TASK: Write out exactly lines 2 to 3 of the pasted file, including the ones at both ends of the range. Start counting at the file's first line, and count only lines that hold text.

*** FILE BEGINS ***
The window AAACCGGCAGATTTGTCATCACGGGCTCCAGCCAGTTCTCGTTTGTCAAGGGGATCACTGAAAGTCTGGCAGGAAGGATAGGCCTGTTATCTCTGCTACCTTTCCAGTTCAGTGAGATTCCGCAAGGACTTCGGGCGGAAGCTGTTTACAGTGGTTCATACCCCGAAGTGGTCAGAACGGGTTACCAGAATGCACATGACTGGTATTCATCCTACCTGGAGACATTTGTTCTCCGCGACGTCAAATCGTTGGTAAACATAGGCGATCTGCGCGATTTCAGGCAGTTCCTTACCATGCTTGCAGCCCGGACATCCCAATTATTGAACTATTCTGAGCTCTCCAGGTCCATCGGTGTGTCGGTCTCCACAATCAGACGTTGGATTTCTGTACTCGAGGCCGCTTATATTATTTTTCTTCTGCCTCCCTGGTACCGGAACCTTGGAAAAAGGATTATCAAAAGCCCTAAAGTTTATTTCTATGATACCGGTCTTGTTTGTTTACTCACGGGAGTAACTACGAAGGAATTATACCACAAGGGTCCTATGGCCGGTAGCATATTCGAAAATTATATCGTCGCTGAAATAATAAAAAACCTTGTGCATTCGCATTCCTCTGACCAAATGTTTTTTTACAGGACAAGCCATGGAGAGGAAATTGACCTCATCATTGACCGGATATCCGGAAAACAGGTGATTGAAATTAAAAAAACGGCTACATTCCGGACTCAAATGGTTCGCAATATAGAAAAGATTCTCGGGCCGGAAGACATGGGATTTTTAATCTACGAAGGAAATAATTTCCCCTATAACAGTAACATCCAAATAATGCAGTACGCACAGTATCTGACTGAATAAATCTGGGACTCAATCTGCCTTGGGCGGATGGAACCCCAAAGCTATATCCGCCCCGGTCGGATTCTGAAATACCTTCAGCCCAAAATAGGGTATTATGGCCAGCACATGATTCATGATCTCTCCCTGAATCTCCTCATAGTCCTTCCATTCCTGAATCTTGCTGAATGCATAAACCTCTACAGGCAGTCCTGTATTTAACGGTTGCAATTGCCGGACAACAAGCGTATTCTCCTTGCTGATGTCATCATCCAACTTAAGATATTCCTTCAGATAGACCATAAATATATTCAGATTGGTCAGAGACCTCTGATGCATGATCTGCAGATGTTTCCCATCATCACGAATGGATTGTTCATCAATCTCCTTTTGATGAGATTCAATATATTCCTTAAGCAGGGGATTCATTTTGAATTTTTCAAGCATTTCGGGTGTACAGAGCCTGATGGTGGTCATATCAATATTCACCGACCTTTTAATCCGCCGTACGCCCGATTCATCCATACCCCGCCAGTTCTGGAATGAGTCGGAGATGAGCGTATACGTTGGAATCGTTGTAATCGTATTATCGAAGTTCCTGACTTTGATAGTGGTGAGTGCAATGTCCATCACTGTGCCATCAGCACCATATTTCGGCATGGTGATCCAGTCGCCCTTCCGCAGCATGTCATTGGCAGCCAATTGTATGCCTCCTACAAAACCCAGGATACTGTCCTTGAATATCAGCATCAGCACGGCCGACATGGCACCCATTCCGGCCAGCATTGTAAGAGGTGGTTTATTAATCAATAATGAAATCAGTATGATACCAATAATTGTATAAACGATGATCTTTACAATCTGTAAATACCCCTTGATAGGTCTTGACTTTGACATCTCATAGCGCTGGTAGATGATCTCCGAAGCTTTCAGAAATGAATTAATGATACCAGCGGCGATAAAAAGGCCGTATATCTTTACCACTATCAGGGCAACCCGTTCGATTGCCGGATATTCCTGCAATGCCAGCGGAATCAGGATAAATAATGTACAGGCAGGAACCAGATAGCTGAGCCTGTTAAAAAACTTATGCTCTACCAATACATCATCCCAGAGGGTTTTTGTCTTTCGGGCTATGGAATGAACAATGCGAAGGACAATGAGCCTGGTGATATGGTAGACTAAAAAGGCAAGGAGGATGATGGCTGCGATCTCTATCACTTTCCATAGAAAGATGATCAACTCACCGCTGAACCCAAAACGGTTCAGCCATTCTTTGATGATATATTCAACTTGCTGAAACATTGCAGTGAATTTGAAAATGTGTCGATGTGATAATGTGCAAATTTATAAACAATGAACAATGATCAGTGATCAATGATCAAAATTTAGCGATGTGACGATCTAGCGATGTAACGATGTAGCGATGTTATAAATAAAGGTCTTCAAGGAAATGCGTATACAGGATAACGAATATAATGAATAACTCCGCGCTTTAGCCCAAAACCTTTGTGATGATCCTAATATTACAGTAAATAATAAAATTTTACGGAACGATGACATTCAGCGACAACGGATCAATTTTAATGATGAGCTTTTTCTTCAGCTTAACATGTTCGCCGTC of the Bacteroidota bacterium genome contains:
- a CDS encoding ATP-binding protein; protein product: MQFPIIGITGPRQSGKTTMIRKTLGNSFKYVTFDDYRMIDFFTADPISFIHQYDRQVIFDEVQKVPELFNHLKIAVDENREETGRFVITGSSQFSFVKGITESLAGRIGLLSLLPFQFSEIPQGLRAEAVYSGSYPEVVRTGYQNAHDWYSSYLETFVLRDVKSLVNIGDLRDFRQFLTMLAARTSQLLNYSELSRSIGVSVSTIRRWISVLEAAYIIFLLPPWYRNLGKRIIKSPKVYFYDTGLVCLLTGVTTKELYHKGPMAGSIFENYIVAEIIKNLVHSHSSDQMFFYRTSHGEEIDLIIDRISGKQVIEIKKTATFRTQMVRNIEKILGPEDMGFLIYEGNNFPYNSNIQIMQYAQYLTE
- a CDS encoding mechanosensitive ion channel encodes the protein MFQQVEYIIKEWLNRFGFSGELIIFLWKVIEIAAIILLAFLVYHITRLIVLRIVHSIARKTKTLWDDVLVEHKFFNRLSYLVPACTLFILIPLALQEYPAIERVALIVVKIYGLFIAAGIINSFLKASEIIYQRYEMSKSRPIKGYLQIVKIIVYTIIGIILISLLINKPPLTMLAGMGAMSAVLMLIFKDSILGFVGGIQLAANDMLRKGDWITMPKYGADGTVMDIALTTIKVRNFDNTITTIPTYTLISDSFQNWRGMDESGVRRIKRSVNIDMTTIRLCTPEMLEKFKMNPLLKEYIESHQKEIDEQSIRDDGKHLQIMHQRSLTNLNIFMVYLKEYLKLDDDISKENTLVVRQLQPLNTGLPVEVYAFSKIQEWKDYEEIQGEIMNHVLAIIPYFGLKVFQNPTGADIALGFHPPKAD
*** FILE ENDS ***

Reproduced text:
- a CDS encoding ATP-binding protein; protein product: MQFPIIGITGPRQSGKTTMIRKTLGNSFKYVTFDDYRMIDFFTADPISFIHQYDRQVIFDEVQKVPELFNHLKIAVDENREETGRFVITGSSQFSFVKGITESLAGRIGLLSLLPFQFSEIPQGLRAEAVYSGSYPEVVRTGYQNAHDWYSSYLETFVLRDVKSLVNIGDLRDFRQFLTMLAARTSQLLNYSELSRSIGVSVSTIRRWISVLEAAYIIFLLPPWYRNLGKRIIKSPKVYFYDTGLVCLLTGVTTKELYHKGPMAGSIFENYIVAEIIKNLVHSHSSDQMFFYRTSHGEEIDLIIDRISGKQVIEIKKTATFRTQMVRNIEKILGPEDMGFLIYEGNNFPYNSNIQIMQYAQYLTE
- a CDS encoding mechanosensitive ion channel encodes the protein MFQQVEYIIKEWLNRFGFSGELIIFLWKVIEIAAIILLAFLVYHITRLIVLRIVHSIARKTKTLWDDVLVEHKFFNRLSYLVPACTLFILIPLALQEYPAIERVALIVVKIYGLFIAAGIINSFLKASEIIYQRYEMSKSRPIKGYLQIVKIIVYTIIGIILISLLINKPPLTMLAGMGAMSAVLMLIFKDSILGFVGGIQLAANDMLRKGDWITMPKYGADGTVMDIALTTIKVRNFDNTITTIPTYTLISDSFQNWRGMDESGVRRIKRSVNIDMTTIRLCTPEMLEKFKMNPLLKEYIESHQKEIDEQSIRDDGKHLQIMHQRSLTNLNIFMVYLKEYLKLDDDISKENTLVVRQLQPLNTGLPVEVYAFSKIQEWKDYEEIQGEIMNHVLAIIPYFGLKVFQNPTGADIALGFHPPKAD